# The Deep Learning Book considers the empirical distribution $\hat p_{data}$ a function only of the data-generating process, what does that mean?

Chapter 5.5 (Page 130) of the Deep Learning Book gives formula (5.61)

for training machine learning models.

where $$p_{model}(\mathbf x)$$ is a parametric family of probability distributions over the same space indexed by $$\mathbf{\theta}$$

and $$\hat p_{data}$$ denotes the empirical distribution.

I'm conscious that the true probability $$p_{data}(\mathbf x)$$ is usually unknown in practice though, to make the question concrete and easy to understand, consider this true data-generating distribution

$$x \sim \mathcal{N}_{true}(x; \mu, \sigma^2, \epsilon), \ where\ \mu=1, \sigma=0.5 \tag{1}$$

and $$\epsilon$$ is drawn from another normal distribution with a mean of zero and standard deviation of 0.01.

let $$\mathbb D = \{x^{(1)}, \cdots, x^{(m)}\}$$ denotes the set of m=30 training examples drawn independently from formula (1).

This Python code is to simulate the data generation

# m denotes the number of training examples
m_examples = 30
np.random.seed(0)
noises = np.random.normal(0, .01, m_examples)
D_dataset = np.random.normal(1, .5, m_examples) + noises


and, here are the training examples in $$\mathbb D$$

array([1.09511424, 1.19308283, 0.56589451, 0.0320107 , 0.84471951,
1.06840171, 1.62464622, 1.59967635, 0.8053044 , 0.85295461,
0.47716395, 0.30453377, 0.15447528, 1.97660445, 0.74961254,
0.78429959, 0.38854311, 1.3866936 , 0.19618175, 0.8850889 ,
0.52673682, 1.19998743, 0.75324179, 0.40226226, 1.00860643,
1.19962228, 1.0337162 , 1.14936411, 0.69816675, 0.833323  ])


the arithmetic mean

>>> np.mean(D_dataset)
0.8596676363956413


the standard deviation

>>> np.sqrt(np.var(D_dataset))
0.44725697845961726


Given that, is the distribution

$$x \sim \mathcal{N}_{true}(x; \mu, \sigma^2), \ where\ \mu=0.85966, \sigma=0.44726 \tag{2}$$

the empirical distribution $$\hat p_{data}$$, the estimator p_{model} or something else?

The part of the book cited above considers $$\hat p_{data}$$ a function only of the data-generating process, what does that mean?

$$\newcommand{\model}{p_{\text{model}}}\newcommand{\emp}{\hat p_\text{data}}$$The empirical distribution is a discrete distribution that puts a mass of $$1/n$$ on each realized data point (if there are no ties; if $$x_i$$ appears $$m$$ times then its mass will be $$m/n$$). $$\emp$$ does not depend on the model at all. The data generating process completely determines what $$\emp$$ will be. For example, if we have $$X_1, \dots, X_n \stackrel{\text{iid}}\sim \mathcal N(\mu_0, 1)$$, then that already completely determines the behavior of $$\emp$$. It doesn't matter how we're modeling this or what our estimate of $$\mu_0$$ is.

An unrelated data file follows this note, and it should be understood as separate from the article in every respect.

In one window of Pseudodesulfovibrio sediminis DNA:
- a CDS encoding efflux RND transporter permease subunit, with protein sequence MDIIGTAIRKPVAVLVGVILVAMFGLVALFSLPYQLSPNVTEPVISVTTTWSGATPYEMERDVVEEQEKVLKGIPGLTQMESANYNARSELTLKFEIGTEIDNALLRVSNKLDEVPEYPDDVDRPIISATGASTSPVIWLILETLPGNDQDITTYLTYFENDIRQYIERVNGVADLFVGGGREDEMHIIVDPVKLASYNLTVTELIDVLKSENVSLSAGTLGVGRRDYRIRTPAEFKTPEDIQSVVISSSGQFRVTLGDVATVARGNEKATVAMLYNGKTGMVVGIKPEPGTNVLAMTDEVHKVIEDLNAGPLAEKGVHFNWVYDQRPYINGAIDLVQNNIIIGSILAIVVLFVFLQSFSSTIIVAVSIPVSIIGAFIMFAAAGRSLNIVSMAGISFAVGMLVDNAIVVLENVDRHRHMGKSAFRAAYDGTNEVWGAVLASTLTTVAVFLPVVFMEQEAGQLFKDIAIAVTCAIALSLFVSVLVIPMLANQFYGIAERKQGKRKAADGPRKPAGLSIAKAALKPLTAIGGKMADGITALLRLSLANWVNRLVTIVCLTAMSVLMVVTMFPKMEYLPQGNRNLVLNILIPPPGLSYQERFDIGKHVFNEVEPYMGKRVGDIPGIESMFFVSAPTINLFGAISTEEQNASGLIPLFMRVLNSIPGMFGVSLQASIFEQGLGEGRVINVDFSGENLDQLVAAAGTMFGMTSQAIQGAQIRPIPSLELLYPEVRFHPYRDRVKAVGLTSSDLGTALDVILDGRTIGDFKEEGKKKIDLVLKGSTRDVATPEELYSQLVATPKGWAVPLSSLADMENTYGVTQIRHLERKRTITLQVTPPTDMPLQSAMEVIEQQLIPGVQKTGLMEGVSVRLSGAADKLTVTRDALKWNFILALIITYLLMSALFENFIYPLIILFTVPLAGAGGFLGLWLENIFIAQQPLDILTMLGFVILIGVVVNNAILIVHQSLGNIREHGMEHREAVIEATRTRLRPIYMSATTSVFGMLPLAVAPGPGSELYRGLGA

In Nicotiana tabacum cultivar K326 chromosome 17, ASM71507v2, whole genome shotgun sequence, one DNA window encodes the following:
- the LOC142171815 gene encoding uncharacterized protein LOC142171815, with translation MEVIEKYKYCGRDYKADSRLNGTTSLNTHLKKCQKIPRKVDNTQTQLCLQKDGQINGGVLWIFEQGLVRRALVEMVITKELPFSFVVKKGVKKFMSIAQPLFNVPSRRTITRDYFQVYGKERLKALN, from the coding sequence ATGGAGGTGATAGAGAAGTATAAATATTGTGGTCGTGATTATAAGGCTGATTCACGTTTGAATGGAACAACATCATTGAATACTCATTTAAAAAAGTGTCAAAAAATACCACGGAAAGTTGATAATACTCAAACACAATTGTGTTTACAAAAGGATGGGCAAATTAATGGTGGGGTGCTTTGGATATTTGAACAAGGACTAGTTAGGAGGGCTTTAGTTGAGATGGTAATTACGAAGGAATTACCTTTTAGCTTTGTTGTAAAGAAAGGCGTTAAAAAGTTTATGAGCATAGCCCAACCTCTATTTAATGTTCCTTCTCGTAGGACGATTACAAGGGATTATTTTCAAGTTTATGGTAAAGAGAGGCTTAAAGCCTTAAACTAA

It might help to write out $$\emp$$ more fully as $$\emp(x) = \frac 1n \sum_{i=1}^n \mathbf 1_{X_i = x}$$ so we can see that $$\emp$$ is a random variable itself (technically it is a Radon-Nikodym derivative of a random measure) and its distribution is completely induced by the distribution of the $$X_i$$. $$\emp$$ does depend on $$\mu_0$$, the true parameter, since that's what specifies the particular data generating process of $$\mathcal N(\mu_0, 1)$$, but our model does not affect this and $$\mu_0$$ is also constant here.
And $$\text E_{\emp}[\log \emp(x)]$$ is even easier: this is the negative entropy of a discrete uniform distribution over $$\{x_1, \dots, x_n\}$$ so we have $$\text E_{\emp}[\log \emp(x)] = \frac 1n \sum_{i=1}^n \log \emp(x_i) = \frac 1n \sum_i \log\left(\frac 1n\right) = -\log n.$$
That's why, from the perspective of fitting $$\model$$, $$\text E_{\emp}[\log \emp(x)]$$ is constant since it does not vary with the model parameters $$\theta$$.
• Your answer is quit understandable. Thank you so much! Does $\mathcal N(\mu_0, 1)$ means the standard deviation of the normal distribution $\sigma=1$, is a known quantity in this example? Is my understanding correct? Sep 1, 2021 at 0:02
• @soplus2018 hey, yeah, that's correct. The variance parameter wasn't important for my example so I just fixed it at a known value of $1$.